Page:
What to avoid
Solar and wind may have strong futures in China but there will be losers from all of this pollution as well. An easy target, as usual, is the coal industry.

Coal stocks have been beaten up over the past year but I think China's pollution will only make the industry worse. The first challenge is demand. Coal is one of the big drivers of pollution in China and regulation could impact demand going forward. With wind and solar playing a bigger role in energy I don't think demand will continue to grow the way it has over the past decade.

The second problem for companies trying to export coal into China is that China doesn't like to be a long-term importer of anything. Despite growing demand, a recent survey by Thomson Reuters predicted a 10% decline in coal imports in 2013, which would put even more pressure on coal stocks.

Arch Coal's (NYSE: ACI  ) recent results show just how bad conditions are in coal. The company's revenue fell 21% in the fourth quarter despite increased Chinese imports in 2012. Another stock to avoid is Alpha Natural Resources (NYSE: ANR  ) , which is expecting losses to grow in 2013 instead of getting smaller.

Foolish bottom line
It seems like clean energy is slow to catch on in the U.S., but China is behind it 100%. For China, it's a matter of necessity more than political convenience. If your most visible cities are covered by smog and residents can't go outside it affects everything from public health to business. That's why China is making big bets on cleaner energy, something that will continue far into the future. Even China knows a cleaner future is a better future.

Right now I would say wind and solar will be long-term winners and coal will eventually be left in the dust.

One solar play
One way to play solar is American module-maker First Solar, one of only a few profitable companies left in the industry. If you're looking for continuing updates and guidance on the company whenever news breaks, we've created a brand-new report that details every must-know side of this stock. To get started, just click here now.


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  • Report this Comment On February 10, 2013, at 9:43 PM, Honestquestions wrote:

    The following quote is from the New York Times under energy and environment.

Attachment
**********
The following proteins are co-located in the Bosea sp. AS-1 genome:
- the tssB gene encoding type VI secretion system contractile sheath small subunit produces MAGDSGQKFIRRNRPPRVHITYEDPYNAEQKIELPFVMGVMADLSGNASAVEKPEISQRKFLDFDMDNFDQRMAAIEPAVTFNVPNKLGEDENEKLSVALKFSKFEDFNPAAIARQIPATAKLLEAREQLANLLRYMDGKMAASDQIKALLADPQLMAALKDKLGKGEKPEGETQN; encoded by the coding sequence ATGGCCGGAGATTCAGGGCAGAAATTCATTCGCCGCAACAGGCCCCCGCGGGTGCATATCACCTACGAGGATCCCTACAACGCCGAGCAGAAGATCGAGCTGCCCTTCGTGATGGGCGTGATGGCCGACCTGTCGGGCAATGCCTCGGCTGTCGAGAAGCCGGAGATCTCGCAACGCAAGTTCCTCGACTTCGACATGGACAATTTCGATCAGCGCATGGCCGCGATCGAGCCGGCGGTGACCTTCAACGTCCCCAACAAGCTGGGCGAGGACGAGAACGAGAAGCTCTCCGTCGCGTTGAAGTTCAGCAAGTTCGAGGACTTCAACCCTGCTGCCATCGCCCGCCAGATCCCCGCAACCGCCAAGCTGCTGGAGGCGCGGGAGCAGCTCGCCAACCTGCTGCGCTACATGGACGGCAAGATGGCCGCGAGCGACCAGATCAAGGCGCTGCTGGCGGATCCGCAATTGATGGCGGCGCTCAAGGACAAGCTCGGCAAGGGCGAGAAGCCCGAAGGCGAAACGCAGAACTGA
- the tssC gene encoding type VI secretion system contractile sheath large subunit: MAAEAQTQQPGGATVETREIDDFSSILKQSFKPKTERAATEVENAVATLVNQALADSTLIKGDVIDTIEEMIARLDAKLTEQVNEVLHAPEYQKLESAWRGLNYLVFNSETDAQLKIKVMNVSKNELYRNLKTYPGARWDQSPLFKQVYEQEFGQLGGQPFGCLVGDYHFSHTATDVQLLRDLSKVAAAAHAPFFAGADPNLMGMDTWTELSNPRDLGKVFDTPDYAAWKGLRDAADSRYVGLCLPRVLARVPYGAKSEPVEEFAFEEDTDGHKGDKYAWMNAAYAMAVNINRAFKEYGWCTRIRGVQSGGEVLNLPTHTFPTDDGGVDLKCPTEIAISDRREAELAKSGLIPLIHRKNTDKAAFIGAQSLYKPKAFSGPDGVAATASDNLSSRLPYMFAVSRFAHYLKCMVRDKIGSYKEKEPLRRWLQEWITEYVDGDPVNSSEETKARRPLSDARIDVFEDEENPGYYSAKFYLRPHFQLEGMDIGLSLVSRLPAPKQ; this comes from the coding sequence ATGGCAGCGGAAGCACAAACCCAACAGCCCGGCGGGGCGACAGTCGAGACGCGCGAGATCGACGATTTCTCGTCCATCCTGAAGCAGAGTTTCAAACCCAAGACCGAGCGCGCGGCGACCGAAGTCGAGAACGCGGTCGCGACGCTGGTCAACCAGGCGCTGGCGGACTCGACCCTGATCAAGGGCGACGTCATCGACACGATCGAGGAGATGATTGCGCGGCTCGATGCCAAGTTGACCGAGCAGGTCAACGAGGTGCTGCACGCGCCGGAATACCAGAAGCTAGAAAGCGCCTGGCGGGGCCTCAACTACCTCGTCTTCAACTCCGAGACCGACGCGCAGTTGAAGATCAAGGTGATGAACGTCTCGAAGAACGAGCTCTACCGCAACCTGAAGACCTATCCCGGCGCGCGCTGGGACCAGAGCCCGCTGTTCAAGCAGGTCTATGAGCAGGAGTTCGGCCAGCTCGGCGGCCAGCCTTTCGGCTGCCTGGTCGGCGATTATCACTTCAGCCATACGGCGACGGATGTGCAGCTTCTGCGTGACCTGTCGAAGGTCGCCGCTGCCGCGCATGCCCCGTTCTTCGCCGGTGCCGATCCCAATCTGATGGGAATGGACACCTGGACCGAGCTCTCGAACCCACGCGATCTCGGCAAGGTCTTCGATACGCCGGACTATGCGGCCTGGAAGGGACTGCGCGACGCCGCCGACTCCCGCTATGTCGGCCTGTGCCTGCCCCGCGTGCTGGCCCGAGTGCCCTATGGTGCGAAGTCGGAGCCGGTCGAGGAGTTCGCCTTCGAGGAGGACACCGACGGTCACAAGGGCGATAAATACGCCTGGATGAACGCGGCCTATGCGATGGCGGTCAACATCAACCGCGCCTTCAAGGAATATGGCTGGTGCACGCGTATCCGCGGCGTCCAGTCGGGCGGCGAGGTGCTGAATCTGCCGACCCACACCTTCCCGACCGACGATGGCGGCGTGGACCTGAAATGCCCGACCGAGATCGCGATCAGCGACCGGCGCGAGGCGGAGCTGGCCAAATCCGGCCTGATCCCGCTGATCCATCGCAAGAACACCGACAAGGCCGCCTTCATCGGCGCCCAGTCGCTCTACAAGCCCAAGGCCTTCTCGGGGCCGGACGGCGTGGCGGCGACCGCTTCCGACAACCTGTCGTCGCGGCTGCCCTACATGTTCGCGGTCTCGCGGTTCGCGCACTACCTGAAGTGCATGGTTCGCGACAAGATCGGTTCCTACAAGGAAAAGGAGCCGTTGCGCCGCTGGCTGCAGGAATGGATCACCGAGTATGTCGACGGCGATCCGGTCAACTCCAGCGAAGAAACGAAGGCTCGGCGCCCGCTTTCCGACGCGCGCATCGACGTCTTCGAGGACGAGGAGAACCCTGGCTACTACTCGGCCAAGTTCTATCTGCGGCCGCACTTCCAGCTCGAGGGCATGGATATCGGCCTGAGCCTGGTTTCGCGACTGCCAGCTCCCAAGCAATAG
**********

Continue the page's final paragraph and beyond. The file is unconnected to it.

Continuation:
"The biggest attraction, however, is low cost. By many estimates, burning coal still costs about one-third as much as using renewable energy like wind or solar.

    Coal is not subject to the vagaries of windless or sunless days, and can easily meet base-load demands of electricity consumers without interruption. So can nuclear power, but the nuclear industry is still reeling from the March 2011 disaster at the Fukushima Daiichi power plant in Japan. Countries like Germany have turned away from nuclear reactors.

    Global demand for coal is expected to grow to 8.9 billion tons by 2016 from 7.9 billion tons in 2012, with the bulk of new demand — about 700 million tons — coming from China, according to a Peabody Energy study. China is expected to add 240 gigawatts, the equivalent of adding about 160 new coal-fired plants to the 620 operating now, within four years. During that period, India will add an additional 70 gigawatts through more than 46 plants."

    China should rise to the needs of its people especially with all the pollutants already in the air. Yet the government has made plans to build 160 more coal fired plants. China has shown they will always support industry growth even if it is at the detriment of its people. And with the ease of use and lower cost, coal fired power plants are still rising as a primary source of power in China especially with the black eye that nuclear energy has received.

    China is building more coal fired power plants than the US or anyone else can shut down year over year. For these reasons I support the New York Times estimates for increases in Coal consumption in the coming years.